Ryan M. Brooks, "Liberalism and American Literature in the Clinton Era" (Cambridge UP, 2022)


"In other words, like David Foster Wallace — who celebrates McCain for his display of “‘moral authority’” and commitment to “‘service’ and ‘sacrifice’ and ‘honor’” — Clinton responds to the extremes of free-market ideology by imagining that “American community” can be rebuilt through the practice of what he calls “old values,” or what Hillary Clinton calls, in a 1993 speech, the “politics of meaning.” In this sense, Clintonian rhetoric offers a particularly clear, particularly influential example of the kind of centrist “communitarianism” that would shape American writing and politics – including the politics of the party’s next president, Barack Obama, a self-described “New Democrat” – for at least a generation."

– Ryan M. Brooks, Liberalism and American Literature in the Clinton Era (2022)

What happens when the right scholar expands his doctoral research to insightfully engage with the pressing issues of a fragmented American society by drawing together and contrasting visions of Reaganite and Clintonian neoliberalism and its implications for literature and politics moving forward?

The answer is Liberalism and American Literature in the Clinton Era (Cambridge UP, 2022) by Ryan M. Brooks, professor of English and podcast host for Humanities on the High Plains.

Professor Brooks’ book is the latest in the Cambridge Studies in American Literature and Culture which describes his efforts this way: Liberalism and American Literature in the Clinton Era argues that a new, post-postmodern aesthetic emerges in the 1990s as a group of American writers – including Mary Gaitskill, George Saunders, Richard Powers, Karen Tei Yamashita, and others – grapples with the political triumph of free-market ideology. The book shows how these writers resist the anti-social qualities of this frantic right-wing shift while still performing its essential gesture, the personalization of otherwise irreducible social antagonisms. Thus, we see these writers reinvent political struggles as differences in values and emotions, in fictions that explore non-antagonistic social forms like families, communities and networks. Situating these formally innovative fictions in the context of the controversies that have defined this rightward shift – including debates over free trade, welfare reform, and family values – Brooks details how American writers and politicians have reinvented liberalism for the age of pro-capitalist consensus.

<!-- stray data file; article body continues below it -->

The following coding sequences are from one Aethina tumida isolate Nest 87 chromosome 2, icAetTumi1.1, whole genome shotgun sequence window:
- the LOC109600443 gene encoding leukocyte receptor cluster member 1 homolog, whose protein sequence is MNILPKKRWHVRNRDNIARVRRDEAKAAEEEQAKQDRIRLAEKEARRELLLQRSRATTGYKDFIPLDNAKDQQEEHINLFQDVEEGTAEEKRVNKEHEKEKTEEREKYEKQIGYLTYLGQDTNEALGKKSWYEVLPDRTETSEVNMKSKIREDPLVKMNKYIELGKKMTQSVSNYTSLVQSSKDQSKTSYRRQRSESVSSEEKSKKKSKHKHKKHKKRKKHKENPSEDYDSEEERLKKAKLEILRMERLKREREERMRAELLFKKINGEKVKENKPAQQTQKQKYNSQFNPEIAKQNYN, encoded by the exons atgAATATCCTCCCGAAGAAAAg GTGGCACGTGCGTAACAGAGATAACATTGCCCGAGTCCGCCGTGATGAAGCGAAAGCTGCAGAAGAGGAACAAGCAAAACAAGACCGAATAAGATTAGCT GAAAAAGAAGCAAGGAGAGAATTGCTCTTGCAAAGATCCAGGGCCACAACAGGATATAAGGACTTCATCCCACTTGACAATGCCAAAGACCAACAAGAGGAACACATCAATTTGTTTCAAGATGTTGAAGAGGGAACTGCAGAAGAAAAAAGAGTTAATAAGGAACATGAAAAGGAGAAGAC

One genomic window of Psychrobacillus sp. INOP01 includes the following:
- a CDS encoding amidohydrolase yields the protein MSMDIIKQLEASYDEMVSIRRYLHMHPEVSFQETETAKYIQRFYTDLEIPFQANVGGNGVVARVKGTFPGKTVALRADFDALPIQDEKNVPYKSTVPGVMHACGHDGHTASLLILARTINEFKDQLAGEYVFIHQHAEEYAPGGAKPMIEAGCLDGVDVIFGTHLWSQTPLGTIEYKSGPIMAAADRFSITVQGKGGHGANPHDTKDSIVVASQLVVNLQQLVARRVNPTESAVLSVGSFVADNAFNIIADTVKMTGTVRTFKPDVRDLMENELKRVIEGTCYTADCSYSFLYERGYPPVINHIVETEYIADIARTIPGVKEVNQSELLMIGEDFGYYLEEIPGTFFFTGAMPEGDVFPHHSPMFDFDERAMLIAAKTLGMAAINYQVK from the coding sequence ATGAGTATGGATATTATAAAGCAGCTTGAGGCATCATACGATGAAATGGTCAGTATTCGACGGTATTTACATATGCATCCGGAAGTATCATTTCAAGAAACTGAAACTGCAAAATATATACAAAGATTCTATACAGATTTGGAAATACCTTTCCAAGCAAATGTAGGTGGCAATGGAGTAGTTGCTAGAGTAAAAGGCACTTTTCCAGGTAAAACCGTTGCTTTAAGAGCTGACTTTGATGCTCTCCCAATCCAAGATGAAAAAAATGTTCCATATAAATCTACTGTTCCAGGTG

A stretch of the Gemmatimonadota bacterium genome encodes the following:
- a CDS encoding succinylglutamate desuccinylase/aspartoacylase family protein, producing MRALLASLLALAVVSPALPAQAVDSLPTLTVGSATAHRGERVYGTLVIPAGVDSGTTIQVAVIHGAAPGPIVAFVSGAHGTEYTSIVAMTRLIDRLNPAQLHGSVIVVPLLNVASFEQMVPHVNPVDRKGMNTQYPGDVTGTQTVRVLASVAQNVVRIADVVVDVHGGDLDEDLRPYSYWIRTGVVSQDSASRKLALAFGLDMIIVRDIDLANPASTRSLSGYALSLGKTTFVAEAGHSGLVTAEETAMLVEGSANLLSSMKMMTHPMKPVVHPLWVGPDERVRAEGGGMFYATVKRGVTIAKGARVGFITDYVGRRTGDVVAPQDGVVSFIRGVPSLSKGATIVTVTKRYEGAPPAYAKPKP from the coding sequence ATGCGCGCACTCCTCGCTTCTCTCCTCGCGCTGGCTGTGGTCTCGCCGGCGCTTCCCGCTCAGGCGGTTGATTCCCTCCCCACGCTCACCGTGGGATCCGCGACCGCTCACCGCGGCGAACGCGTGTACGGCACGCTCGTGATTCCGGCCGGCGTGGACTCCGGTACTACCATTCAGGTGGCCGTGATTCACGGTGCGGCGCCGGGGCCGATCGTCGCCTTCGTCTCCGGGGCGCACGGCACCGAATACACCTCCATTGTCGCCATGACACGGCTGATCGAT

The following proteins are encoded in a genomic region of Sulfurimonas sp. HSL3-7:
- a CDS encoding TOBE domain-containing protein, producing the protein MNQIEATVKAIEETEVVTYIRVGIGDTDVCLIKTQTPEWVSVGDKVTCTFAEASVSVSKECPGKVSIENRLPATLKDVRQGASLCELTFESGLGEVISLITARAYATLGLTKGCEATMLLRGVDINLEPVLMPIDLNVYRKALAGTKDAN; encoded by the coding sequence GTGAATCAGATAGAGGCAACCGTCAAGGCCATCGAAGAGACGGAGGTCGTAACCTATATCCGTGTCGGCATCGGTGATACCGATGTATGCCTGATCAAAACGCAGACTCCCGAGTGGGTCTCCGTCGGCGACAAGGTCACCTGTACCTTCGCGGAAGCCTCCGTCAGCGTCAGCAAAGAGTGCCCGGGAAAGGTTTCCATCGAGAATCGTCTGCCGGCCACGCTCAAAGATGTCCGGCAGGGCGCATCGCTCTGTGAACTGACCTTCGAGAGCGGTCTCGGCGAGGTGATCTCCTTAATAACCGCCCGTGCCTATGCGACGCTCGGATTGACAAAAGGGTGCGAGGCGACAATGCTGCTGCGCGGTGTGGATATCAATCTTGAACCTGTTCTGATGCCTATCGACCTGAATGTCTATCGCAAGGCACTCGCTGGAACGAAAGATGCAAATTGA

Some of the other writers discussed in this interview:

  • Bret Easton Ellis, Sesshu Foster, Sapphire, David Foster Wallace, Colson Whitehead
  • William Davies, Nancy Fraser, David Harvey, Georg Lukacs, Joe Klein, Robert Reich

Ryan’s critical and literary studies recommendations:

  • Walter Benn Michaels - The Shape of the Signifier: 1967 to the End of History;
  • Daniel Zamora and Michael Behrent, ed. - Foucault and Neoliberalism;
  • Melinda Cooper - Family Values: Between Neoliberalism and the New Social Conservatism;
  • Nancy Fraser - Fortunes of Feminism: From State-Managed Capitalism to Neoliberal Crisis;
  • Janice Peck – Age of Oprah: Cultural Icon for the Neoliberal Era;
  • Eve Bertram - The Workfare State: Public Assistance Politics from New Deal to New Democrats
  • Nonsite.org - a peer-reviewed online journal of arts and humanities scholarship

Ryan M. Brooks is an Assistant Professor of English at West Texas A&M University. He completed his Ph.D. at the University of Illinois at Chicago. His work has been published in Twentieth-Century Literature, 49th Parallel, Mediations, The Account, and the critical anthology The Wire: Urban Decay and American Television. He hosts the podcast Humanities on the High Plains.

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